Growing up in Laurens, South Carolina, David Wilson ’08 always had an interest in science. Despite his initial dream of attending veterinary school, Wilson’s ambition was redirected to a different kind of science: brewing beer.

Now he puts his biology degree from the College of Charleston to good use as a quality control lab technician at Oskar Blues Brewery in Brevard, North Carolina.

The College Today recently caught up with Wilson to talk about his career path, his responsibilities at Oskar Blues and some great advice he once got from a professor.

David Wilson

David Wilson at Oskar Blues Brewery. (Photo by Reese Moore)

Q. How did you discover your position at Oskar Blues Brewery?

I’ve been a fan of craft beer for a long time and received a home-brew kit as a birthday gift about 5 years ago and it gave me a new appreciation for how beer is made, and how it can go wrong. I took a few classes to improve my sensory and understanding of the brewing process, in hopes that maybe one day I’d be a brewer somewhere. I then learned about the role of the quality control lab in bigger breweries and knew that’s what I wanted to do. I volunteered at a friend’s small brewery on my days off to increase my knowledge, and I eventually landed the QC lab position here at Oskar Blues.

Q. How did your degree from CofC help you land your first job and subsequent jobs?

I started out as a pre-veterinary major working for a local veterinarian while attending CofC. I quickly realized that veterinary school was no longer as exciting as I once thought, and took a job after graduation at an avian conservation center nearby. My biology degree helped me interpret the ecological and environmental impacts we have on nature and explain it to those who visited the center. I always dreamed of living in the mountains, and Asheville was always on my radar. Looking for change, I made a bold move and found a job as a veterinary technician in Asheville. This eventually lead me to working in a pathology lab allowing me to use the technical skills, equipment, and concepts I learned in various biology and chemistry labs in my college career. Many of those have also transferred to the equipment and processes used in the brewery lab.

Q. How does working at Oskar Blues compare to working in pharmaceutical/medical environments?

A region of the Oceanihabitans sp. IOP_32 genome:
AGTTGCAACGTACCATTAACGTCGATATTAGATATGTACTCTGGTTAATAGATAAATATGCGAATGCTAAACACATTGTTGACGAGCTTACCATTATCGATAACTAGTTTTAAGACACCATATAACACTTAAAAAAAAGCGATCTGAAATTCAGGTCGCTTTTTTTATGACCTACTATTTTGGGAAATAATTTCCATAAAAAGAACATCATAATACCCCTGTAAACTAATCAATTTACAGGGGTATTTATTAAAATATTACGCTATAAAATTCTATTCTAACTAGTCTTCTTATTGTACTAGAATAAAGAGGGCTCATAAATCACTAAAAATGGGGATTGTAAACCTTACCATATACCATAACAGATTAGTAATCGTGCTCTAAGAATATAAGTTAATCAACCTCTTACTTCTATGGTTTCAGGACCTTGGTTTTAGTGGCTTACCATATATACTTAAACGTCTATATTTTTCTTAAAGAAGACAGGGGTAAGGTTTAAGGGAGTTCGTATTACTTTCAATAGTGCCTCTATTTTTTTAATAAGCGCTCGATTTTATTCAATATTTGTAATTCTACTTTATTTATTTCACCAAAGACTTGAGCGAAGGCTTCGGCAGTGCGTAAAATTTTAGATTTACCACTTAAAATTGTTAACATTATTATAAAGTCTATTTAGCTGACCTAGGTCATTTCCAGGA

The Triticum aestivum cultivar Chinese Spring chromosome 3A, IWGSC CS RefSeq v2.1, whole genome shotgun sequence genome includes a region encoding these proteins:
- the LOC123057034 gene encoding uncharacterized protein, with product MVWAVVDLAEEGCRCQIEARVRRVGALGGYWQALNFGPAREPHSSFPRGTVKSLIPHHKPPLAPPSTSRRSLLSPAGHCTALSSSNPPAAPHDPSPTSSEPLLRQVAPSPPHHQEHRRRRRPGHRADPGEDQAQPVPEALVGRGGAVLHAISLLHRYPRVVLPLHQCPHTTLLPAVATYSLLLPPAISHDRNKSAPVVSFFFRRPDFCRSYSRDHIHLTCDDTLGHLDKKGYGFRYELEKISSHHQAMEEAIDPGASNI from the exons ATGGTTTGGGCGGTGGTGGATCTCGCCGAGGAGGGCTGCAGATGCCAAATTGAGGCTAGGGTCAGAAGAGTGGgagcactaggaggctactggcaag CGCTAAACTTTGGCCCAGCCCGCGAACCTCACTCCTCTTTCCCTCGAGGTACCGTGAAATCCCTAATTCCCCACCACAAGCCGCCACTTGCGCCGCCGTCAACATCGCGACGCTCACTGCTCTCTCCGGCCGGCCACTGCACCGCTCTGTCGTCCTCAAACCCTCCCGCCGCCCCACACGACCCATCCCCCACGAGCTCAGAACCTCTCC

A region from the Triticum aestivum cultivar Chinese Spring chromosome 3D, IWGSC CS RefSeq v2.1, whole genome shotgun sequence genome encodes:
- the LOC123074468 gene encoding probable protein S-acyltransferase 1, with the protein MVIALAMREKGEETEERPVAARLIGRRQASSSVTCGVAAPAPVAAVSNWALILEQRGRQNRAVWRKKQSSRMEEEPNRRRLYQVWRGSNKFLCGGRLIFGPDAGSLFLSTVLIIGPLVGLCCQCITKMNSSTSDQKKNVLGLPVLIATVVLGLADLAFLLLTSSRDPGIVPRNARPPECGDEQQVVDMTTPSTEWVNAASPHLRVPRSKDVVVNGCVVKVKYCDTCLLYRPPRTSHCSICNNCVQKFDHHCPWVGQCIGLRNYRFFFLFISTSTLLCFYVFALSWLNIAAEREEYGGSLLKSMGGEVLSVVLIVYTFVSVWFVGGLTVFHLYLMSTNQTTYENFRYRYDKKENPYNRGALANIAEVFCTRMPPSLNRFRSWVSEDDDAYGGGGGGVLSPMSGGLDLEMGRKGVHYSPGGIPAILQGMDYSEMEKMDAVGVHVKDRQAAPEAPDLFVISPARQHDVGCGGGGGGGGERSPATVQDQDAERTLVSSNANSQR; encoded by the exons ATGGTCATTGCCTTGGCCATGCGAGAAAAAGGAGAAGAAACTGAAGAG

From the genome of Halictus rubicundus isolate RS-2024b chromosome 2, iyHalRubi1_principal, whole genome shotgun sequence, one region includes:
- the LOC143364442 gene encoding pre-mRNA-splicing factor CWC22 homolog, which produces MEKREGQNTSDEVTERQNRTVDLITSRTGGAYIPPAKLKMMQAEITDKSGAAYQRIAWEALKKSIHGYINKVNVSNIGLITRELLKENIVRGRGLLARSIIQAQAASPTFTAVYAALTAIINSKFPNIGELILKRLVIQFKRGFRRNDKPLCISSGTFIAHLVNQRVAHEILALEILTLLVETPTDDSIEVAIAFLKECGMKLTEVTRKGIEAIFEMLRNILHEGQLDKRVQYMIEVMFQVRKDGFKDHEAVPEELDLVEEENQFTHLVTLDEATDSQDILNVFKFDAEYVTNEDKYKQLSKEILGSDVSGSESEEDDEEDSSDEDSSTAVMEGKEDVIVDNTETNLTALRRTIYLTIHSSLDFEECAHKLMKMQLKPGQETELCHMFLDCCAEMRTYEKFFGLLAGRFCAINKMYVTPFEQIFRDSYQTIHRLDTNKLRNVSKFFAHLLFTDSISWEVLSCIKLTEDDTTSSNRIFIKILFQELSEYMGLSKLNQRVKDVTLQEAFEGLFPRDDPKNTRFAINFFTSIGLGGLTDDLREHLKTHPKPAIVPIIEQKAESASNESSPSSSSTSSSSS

In the medical labs that I’ve worked in, the sample comes in, it gets processed, and then it’s sent out for someone else to interpret the data and make a decision. Here in the QC lab we collect the samples, we run the experiments, we interpret the data, and then we get to make the decision. The lab plays a huge role in our production here at in the brewery.

RELATED: Read past installments from the I Want Your Job series.

Q. What are your responsibilities in your current role as QC Lab Technician at Oskar Blues Brewing Company?

Basically, we test and monitor every aspect of beer making here, from the brewhouse and fermenters, to the packaged kegs and cans that leave the brewery. We perform cell counts on our yeast to make sure the fermentation is healthy enough to harvest from a fermenting beer to use it in the next one brewing. We conduct sterile microfiltration of our cans and kegs to check for any potential spoiling bacteria or wild yeast, and we have the ability to use polymerase chain reaction tests to determine exactly what type it could be. Our sensory panel evaluates our packaged beer to determine any off flavors which includes comparing/contrasting it to our brewery in Colorado. We want to make sure that every beer you get from us is the same tasty beer you expect to get anywhere in the country.

Oskar Blues Brewery makes Dale’s Pale Ale. (Photo by Reese Moore)

Q. What do you like most about your job?

Most would expect the answer to be beer! It’s a great perk, but I also like the way this industry operates in general. The amount of information exchanged to help each brewery make the best beer they can possibly produce is a great thing. I like how helpful the people are here to one another, as well as how we help out other smaller breweries in the area. We’ve also stopped beer production in times of emergency to can water to send to areas in need. I think that’s pretty cool.

Q. What lesson or piece of advice from a professor at CofC stuck with you and why?

During a discussion in class, my ecology professor Phil Dustan, once said, “If you only do what you’ve done, you’ll only get what you got.” I’m not sure if he says that a lot but it stayed with me. To me, it meant you have to evolve, to get better or smarter, in order to move ahead. If you don’t, you’ll never flourish and grow. I feel like that holds true in many aspects of life.

Q. Has your preference in beer changed since beginning work at Oskar Blues?

I still like the fresh hoppy beers and the big stouts like before, only now I can try them super fresh! I feel like I can pick up on the different nuances of beers that I wasn’t paying attention to before. Now I have a vocabulary I can use to describe them, which can be both good and bad! Luckily, there are still some new styles that are popping up, or being reinvented, so it keeps things interesting.

Feature photo by Reese Moore.